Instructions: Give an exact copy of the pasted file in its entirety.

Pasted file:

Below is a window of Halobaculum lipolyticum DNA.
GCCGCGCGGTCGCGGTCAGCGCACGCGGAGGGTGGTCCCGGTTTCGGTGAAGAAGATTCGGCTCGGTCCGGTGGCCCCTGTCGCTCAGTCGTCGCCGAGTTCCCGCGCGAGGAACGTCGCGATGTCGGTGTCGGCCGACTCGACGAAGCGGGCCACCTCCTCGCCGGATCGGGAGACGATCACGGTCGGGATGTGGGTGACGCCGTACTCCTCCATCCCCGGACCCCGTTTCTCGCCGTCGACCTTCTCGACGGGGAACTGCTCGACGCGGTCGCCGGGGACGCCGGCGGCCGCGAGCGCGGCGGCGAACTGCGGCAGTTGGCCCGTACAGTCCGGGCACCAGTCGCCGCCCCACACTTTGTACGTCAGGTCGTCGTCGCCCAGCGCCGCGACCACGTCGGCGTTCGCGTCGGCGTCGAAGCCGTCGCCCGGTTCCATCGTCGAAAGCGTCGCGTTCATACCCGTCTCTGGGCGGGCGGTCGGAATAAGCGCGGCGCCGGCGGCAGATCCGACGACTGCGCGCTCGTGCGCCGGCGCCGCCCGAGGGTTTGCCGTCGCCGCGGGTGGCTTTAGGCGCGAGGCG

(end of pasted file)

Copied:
Below is a window of Halobaculum lipolyticum DNA.
GCCGCGCGGTCGCGGTCAGCGCACGCGGAGGGTGGTCCCGGTTTCGGTGAAGAAGATTCGGCTCGGTCCGGTGGCCCCTGTCGCTCAGTCGTCGCCGAGTTCCCGCGCGAGGAACGTCGCGATGTCGGTGTCGGCCGACTCGACGAAGCGGGCCACCTCCTCGCCGGATCGGGAGACGATCACGGTCGGGATGTGGGTGACGCCGTACTCCTCCATCCCCGGACCCCGTTTCTCGCCGTCGACCTTCTCGACGGGGAACTGCTCGACGCGGTCGCCGGGGACGCCGGCGGCCGCGAGCGCGGCGGCGAACTGCGGCAGTTGGCCCGTACAGTCCGGGCACCAGTCGCCGCCCCACACTTTGTACGTCAGGTCGTCGTCGCCCAGCGCCGCGACCACGTCGGCGTTCGCGTCGGCGTCGAAGCCGTCGCCCGGTTCCATCGTCGAAAGCGTCGCGTTCATACCCGTCTCTGGGCGGGCGGTCGGAATAAGCGCGGCGCCGGCGGCAGATCCGACGACTGCGCGCTCGTGCGCCGGCGCCGCCCGAGGGTTTGCCGTCGCCGCGGGTGGCTTTAGGCGCGAGGCG